It is even important to report dead cetaceans as they can reveal useful information about distribution, and natural history, while a necropsy can possibly determine the cause of death. You will find a Strandings Contact List for each Australian state and mainland territory at the end of this article.

The nature of strandings can vary greatly, from a single dolphin trapped in a tidal pool to a large pod of sperm whales aground on a rocky shoreline. This means that rescue strategies might be significantly different from one stranding event to the next. However, the basics are rather straightforward. Here are some guidelines:
-     Contact the appropriate authority urgently.
-     If you do not have the strandings numbers handy, police and local government offices generally have them in their emergency response contact lists.
-     Be careful of your own safety. Remember that stranded cetaceans are stressed, powerful wild animals.
-     Beware of other hazards as well. Sharks can be attracted to stranded cetaceans that are partially submerged.
-     Be mindful that many diseases can transfer between humans and marine mammals.
-     Remove jewelry; rings, watches and bracelets can scratch the animal.
-     Keep mammals wet, cool and shaded if possible. One good method is to cover the body with cloth, such as sheets, and keep them wet. Keep the pectoral fins (flippers) dorsal fin and tail flukes wet in particular as these are used by cetaceans for temperature regulation.
-     Avoid covering or pouring water directly onto the blowhole area.
-     Never use pectoral or dorsal fins or tail to move or lift a cetacean.
-     Stay as calm and quiet as possible and keep dogs and other pets far away.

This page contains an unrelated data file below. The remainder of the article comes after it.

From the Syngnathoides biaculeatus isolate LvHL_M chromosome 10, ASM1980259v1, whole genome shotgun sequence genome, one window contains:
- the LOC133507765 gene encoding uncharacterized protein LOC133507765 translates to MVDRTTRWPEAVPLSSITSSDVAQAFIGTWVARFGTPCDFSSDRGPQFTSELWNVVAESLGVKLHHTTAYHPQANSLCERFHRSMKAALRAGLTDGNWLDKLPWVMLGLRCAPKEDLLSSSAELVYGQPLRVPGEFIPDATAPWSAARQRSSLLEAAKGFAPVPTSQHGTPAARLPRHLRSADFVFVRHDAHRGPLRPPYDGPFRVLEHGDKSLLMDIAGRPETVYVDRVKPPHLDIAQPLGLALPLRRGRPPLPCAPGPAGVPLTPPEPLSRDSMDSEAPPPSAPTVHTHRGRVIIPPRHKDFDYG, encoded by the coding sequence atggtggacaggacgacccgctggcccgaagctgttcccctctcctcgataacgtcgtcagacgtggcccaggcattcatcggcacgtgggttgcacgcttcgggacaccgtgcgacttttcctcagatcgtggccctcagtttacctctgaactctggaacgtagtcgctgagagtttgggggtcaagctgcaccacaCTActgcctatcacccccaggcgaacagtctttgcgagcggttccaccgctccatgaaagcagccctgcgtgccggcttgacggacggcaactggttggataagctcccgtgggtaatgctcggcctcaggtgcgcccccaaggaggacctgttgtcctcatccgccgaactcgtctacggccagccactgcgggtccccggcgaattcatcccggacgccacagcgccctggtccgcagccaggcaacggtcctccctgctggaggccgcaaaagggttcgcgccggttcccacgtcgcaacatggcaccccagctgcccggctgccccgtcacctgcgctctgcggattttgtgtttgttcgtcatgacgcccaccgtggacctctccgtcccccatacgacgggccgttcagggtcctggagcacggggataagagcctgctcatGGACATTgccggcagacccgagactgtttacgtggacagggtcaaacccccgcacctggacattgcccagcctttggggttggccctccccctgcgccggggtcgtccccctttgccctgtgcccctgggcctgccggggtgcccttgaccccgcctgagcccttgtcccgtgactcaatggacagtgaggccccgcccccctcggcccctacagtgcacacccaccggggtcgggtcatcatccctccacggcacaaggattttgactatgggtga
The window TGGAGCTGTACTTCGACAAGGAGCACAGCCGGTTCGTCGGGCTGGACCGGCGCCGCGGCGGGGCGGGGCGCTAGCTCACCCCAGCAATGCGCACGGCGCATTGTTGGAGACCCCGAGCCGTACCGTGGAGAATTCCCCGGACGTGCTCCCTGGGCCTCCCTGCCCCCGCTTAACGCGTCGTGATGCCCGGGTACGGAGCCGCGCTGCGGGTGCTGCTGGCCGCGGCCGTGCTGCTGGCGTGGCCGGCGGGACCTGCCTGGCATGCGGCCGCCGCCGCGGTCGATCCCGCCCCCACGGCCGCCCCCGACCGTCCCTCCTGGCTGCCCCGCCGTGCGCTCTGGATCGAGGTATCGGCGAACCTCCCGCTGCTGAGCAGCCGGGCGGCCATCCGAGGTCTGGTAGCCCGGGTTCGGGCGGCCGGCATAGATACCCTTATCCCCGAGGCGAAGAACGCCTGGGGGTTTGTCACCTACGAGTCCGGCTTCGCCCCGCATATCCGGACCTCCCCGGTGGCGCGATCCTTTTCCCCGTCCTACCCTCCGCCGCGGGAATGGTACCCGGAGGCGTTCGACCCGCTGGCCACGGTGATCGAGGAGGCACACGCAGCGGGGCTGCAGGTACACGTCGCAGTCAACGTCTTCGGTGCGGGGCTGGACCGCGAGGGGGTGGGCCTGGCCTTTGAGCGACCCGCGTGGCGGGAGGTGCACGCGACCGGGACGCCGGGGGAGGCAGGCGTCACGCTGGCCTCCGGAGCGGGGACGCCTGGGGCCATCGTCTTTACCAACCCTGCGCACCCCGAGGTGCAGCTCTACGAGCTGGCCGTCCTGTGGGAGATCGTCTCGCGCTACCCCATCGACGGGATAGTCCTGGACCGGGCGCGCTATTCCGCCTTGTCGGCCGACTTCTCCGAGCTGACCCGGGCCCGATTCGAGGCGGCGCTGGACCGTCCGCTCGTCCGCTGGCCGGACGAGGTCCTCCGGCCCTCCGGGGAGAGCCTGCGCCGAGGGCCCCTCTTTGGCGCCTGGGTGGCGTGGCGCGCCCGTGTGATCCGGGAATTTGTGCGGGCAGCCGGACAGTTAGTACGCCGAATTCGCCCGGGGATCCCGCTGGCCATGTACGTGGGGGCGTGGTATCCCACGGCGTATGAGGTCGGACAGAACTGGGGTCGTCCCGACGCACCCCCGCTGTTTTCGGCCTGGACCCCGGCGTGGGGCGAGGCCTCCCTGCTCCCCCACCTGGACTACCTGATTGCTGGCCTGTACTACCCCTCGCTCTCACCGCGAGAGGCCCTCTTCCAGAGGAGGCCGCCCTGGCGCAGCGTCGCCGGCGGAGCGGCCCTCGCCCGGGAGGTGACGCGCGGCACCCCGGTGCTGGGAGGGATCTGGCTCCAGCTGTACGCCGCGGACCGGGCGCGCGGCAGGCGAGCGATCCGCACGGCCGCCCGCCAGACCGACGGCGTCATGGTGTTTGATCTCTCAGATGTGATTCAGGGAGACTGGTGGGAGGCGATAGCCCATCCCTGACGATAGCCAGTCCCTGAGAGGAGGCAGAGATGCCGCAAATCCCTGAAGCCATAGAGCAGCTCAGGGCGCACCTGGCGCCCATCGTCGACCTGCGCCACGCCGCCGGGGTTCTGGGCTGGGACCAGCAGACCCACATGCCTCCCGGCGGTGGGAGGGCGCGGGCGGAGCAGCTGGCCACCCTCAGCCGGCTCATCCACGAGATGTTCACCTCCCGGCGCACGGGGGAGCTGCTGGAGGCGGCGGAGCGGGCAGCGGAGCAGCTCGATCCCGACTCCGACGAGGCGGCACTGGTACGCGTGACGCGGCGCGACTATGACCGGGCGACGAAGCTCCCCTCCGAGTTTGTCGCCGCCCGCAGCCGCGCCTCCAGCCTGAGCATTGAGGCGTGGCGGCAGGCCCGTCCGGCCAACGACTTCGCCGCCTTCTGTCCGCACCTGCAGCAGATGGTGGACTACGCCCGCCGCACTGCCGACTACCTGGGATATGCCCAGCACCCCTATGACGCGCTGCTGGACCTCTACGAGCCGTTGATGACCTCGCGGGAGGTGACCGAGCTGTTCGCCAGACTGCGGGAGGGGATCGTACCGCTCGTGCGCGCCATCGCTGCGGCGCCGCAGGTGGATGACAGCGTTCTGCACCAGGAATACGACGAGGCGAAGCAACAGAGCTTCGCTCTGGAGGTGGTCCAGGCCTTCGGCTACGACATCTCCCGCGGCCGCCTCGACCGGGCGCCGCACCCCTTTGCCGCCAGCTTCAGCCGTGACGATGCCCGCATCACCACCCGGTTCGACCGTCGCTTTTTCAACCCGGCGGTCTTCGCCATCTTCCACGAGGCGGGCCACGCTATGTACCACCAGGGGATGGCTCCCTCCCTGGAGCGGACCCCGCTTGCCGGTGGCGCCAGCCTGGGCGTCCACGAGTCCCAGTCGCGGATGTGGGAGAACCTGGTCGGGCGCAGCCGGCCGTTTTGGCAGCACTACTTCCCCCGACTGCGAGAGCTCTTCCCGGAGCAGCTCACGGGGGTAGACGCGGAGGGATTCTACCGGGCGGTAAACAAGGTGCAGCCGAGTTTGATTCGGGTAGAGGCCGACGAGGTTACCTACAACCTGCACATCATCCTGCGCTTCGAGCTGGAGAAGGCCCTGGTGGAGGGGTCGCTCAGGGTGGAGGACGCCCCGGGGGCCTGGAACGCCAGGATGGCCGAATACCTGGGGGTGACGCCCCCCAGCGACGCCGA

-     Refrain from stroking or touching unnecessarily, even though this can be a natural human tendency.
If you report a stranded cetacean it is important to pass on as much information as possible. Take note of the following:
-     The exact location (and directions if it is a remote area).
-     The species (or a good description, especially the animal size).
-     How many animals (including any others that can be seen offshore).
-     The type of incident (stranded on the beach, trapped in shallows, entangled offshore).
-     The condition of the animals (alive, dead, injured).
-     Weather conditions.
-     Local terrain and conditions (sandy beach, rocky shore, heavy surf).
-     Access (can the spot be reached by a boat or car).
-     Any people or authorities in attendance or expected.
-     Any other details which may be relevant.
-     Your name and contact information.
-     It can also be very useful if you can send images or video using your mobile phone.

ORRCA Whale and Dolphin Rescue
(02) 9415 3333

National Parks & Wildlife Service
1300 361 967
(General contact number)

Marine Wildwatch
Ph: 1800 453 941
Wildlife Rescue (Darwin)
0409 090 840
(08) 8999 4536

Parks & Wildlife Commission
(08) 8999 5511

1300 ANIMAL (1300 264 625)
(Whale, dolphin, dugong or turtle incidents)

Department of Agriculture andFisheries - Shark Equipment
1800 806 891
(Special number for entanglement in Shark Nets and Lines)

National Parks and Wildlife Service
1300 650 411
(Quote 465393)
Department of Primary Industries and Resources (Fishwatch)
1800 065 522

Department for Environment and Heritage
0417 801 084
0400 939 443
0400 998 656

South Australian Museum
0412 708 012

Department of Primary Industries, Water and Environment
0427 942 537 (0427-WHALES)

Parks & Wildlife Service
1300 135 513

Whale and Dolphin Emergency Hotline
1300 136 017
Wildline (Wildlife Victoria)
13 000 94535 (13 000 WILDLINE)

Wildcare Helpline - Department of Environment and Conservation
(08) 9474 9055
(Sick or injured animals including cetaceans)